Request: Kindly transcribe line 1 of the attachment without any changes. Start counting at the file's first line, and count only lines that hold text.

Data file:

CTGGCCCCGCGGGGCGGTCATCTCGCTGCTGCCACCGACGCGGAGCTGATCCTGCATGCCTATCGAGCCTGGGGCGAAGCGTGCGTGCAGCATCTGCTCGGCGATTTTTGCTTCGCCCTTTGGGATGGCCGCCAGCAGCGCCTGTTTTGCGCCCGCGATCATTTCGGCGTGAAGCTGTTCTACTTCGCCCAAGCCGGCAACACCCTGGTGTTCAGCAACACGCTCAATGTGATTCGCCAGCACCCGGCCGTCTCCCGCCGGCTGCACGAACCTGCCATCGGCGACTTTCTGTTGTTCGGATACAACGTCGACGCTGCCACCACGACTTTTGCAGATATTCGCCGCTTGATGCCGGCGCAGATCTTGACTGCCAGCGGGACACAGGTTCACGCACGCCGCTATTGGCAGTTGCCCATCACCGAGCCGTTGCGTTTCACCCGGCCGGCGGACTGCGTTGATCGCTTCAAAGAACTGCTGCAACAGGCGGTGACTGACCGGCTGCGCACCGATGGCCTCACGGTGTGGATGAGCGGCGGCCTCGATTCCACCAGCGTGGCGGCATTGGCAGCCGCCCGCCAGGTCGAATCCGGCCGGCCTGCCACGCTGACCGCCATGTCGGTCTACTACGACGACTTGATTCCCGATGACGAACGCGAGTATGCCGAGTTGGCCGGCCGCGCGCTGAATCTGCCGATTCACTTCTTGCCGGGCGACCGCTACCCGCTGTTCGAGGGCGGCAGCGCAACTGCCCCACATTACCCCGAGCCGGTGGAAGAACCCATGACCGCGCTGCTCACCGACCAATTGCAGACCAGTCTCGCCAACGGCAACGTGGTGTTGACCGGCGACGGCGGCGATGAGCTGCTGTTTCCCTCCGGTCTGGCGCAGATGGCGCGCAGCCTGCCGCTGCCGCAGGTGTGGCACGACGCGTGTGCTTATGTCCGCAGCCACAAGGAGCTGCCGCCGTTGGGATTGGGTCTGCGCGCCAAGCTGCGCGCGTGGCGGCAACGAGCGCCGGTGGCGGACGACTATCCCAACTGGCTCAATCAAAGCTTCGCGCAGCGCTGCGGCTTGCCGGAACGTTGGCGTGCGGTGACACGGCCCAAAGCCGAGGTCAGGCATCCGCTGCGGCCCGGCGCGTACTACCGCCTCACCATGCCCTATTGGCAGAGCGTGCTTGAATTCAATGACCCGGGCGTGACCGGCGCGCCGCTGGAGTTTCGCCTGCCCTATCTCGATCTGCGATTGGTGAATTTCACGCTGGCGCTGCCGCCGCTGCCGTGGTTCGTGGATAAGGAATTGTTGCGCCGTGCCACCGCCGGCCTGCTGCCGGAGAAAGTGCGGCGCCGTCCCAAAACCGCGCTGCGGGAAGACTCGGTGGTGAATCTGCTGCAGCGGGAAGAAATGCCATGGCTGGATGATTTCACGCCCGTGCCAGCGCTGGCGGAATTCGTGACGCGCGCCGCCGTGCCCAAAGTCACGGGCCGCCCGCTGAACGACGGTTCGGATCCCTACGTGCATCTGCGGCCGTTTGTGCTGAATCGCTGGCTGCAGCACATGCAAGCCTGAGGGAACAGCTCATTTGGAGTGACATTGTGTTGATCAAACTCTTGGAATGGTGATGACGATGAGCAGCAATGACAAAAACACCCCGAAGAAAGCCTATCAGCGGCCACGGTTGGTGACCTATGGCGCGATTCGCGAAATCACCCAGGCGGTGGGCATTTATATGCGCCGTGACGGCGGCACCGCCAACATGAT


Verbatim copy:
CTGGCCCCGCGGGGCGGTCATCTCGCTGCTGCCACCGACGCGGAGCTGATCCTGCATGCCTATCGAGCCTGGGGCGAAGCGTGCGTGCAGCATCTGCTCGGCGATTTTTGCTTCGCCCTTTGGGATGGCCGCCAGCAGCGCCTGTTTTGCGCCCGCGATCATTTCGGCGTGAAGCTGTTCTACTTCGCCCAAGCCGGCAACACCCTGGTGTTCAGCAACACGCTCAATGTGATTCGCCAGCACCCGGCCGTCTCCCGCCGGCTGCACGAACCTGCCATCGGCGACTTTCTGTTGTTCGGATACAACGTCGACGCTGCCACCACGACTTTTGCAGATATTCGCCGCTTGATGCCGGCGCAGATCTTGACTGCCAGCGGGACACAGGTTCACGCACGCCGCTATTGGCAGTTGCCCATCACCGAGCCGTTGCGTTTCACCCGGCCGGCGGACTGCGTTGATCGCTTCAAAGAACTGCTGCAACAGGCGGTGACTGACCGGCTGCGCACCGATGGCCTCACGGTGTGGATGAGCGGCGGCCTCGATTCCACCAGCGTGGCGGCATTGGCAGCCGCCCGCCAGGTCGAATCCGGCCGGCCTGCCACGCTGACCGCCATGTCGGTCTACTACGACGACTTGATTCCCGATGACGAACGCGAGTATGCCGAGTTGGCCGGCCGCGCGCTGAATCTGCCGATTCACTTCTTGCCGGGCGACCGCTACCCGCTGTTCGAGGGCGGCAGCGCAACTGCCCCACATTACCCCGAGCCGGTGGAAGAACCCATGACCGCGCTGCTCACCGACCAATTGCAGACCAGTCTCGCCAACGGCAACGTGGTGTTGACCGGCGACGGCGGCGATGAGCTGCTGTTTCCCTCCGGTCTGGCGCAGATGGCGCGCAGCCTGCCGCTGCCGCAGGTGTGGCACGACGCGTGTGCTTATGTCCGCAGCCACAAGGAGCTGCCGCCGTTGGGATTGGGTCTGCGCGCCAAGCTGCGCGCGTGGCGGCAACGAGCGCCGGTGGCGGACGACTATCCCAACTGGCTCAATCAAAGCTTCGCGCAGCGCTGCGGCTTGCCGGAACGTTGGCGTGCGGTGACACGGCCCAAAGCCGAGGTCAGGCATCCGCTGCGGCCCGGCGCGTACTACCGCCTCACCATGCCCTATTGGCAGAGCGTGCTTGAATTCAATGACCCGGGCGTGACCGGCGCGCCGCTGGAGTTTCGCCTGCCCTATCTCGATCTGCGATTGGTGAATTTCACGCTGGCGCTGCCGCCGCTGCCGTGGTTCGTGGATAAGGAATTGTTGCGCCGTGCCACCGCCGGCCTGCTGCCGGAGAAAGTGCGGCGCCGTCCCAAAACCGCGCTGCGGGAAGACTCGGTGGTGAATCTGCTGCAGCGGGAAGAAATGCCATGGCTGGATGATTTCACGCCCGTGCCAGCGCTGGCGGAATTCGTGACGCGCGCCGCCGTGCCCAAAGTCACGGGCCGCCCGCTGAACGACGGTTCGGATCCCTACGTGCATCTGCGGCCGTTTGTGCTGAATCGCTGGCTGCAGCACATGCAAGCCTGAGGGAACAGCTCATTTGGAGTGACATTGTGTTGATCAAACTCTTGGAATGGTGATGACGATGAGCAGCAATGACAAAAACACCCCGAAGAAAGCCTATCAGCGGCCACGGTTGGTGACCTATGGCGCGATTCGCGAAATCACCCAGGCGGTGGGCATTTATATGCGCCGTGACGGCGGCACCGCCAACATGAT